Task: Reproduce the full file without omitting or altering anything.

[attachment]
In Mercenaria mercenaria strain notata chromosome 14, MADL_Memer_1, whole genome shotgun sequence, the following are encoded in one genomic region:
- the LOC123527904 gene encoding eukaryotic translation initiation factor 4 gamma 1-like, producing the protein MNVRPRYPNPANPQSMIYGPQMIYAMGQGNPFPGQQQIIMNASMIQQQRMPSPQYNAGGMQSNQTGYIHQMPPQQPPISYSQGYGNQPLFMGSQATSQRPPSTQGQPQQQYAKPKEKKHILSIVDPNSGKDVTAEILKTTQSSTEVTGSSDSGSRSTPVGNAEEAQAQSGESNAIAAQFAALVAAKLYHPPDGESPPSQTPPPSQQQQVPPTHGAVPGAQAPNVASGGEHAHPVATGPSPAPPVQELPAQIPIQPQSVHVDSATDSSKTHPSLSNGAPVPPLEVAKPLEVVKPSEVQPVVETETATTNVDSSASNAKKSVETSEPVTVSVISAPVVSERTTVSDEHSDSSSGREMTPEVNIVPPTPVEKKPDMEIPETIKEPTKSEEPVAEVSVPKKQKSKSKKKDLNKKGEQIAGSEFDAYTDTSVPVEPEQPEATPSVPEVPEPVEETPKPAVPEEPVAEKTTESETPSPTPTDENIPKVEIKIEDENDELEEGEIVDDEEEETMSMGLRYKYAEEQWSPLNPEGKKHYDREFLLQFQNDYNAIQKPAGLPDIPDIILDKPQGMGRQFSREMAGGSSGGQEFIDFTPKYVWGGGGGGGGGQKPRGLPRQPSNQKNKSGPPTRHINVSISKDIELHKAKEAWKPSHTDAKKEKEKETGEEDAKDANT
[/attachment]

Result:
In Mercenaria mercenaria strain notata chromosome 14, MADL_Memer_1, whole genome shotgun sequence, the following are encoded in one genomic region:
- the LOC123527904 gene encoding eukaryotic translation initiation factor 4 gamma 1-like, producing the protein MNVRPRYPNPANPQSMIYGPQMIYAMGQGNPFPGQQQIIMNASMIQQQRMPSPQYNAGGMQSNQTGYIHQMPPQQPPISYSQGYGNQPLFMGSQATSQRPPSTQGQPQQQYAKPKEKKHILSIVDPNSGKDVTAEILKTTQSSTEVTGSSDSGSRSTPVGNAEEAQAQSGESNAIAAQFAALVAAKLYHPPDGESPPSQTPPPSQQQQVPPTHGAVPGAQAPNVASGGEHAHPVATGPSPAPPVQELPAQIPIQPQSVHVDSATDSSKTHPSLSNGAPVPPLEVAKPLEVVKPSEVQPVVETETATTNVDSSASNAKKSVETSEPVTVSVISAPVVSERTTVSDEHSDSSSGREMTPEVNIVPPTPVEKKPDMEIPETIKEPTKSEEPVAEVSVPKKQKSKSKKKDLNKKGEQIAGSEFDAYTDTSVPVEPEQPEATPSVPEVPEPVEETPKPAVPEEPVAEKTTESETPSPTPTDENIPKVEIKIEDENDELEEGEIVDDEEEETMSMGLRYKYAEEQWSPLNPEGKKHYDREFLLQFQNDYNAIQKPAGLPDIPDIILDKPQGMGRQFSREMAGGSSGGQEFIDFTPKYVWGGGGGGGGGQKPRGLPRQPSNQKNKSGPPTRHINVSISKDIELHKAKEAWKPSHTDAKKEKEKETGEEDAKDANT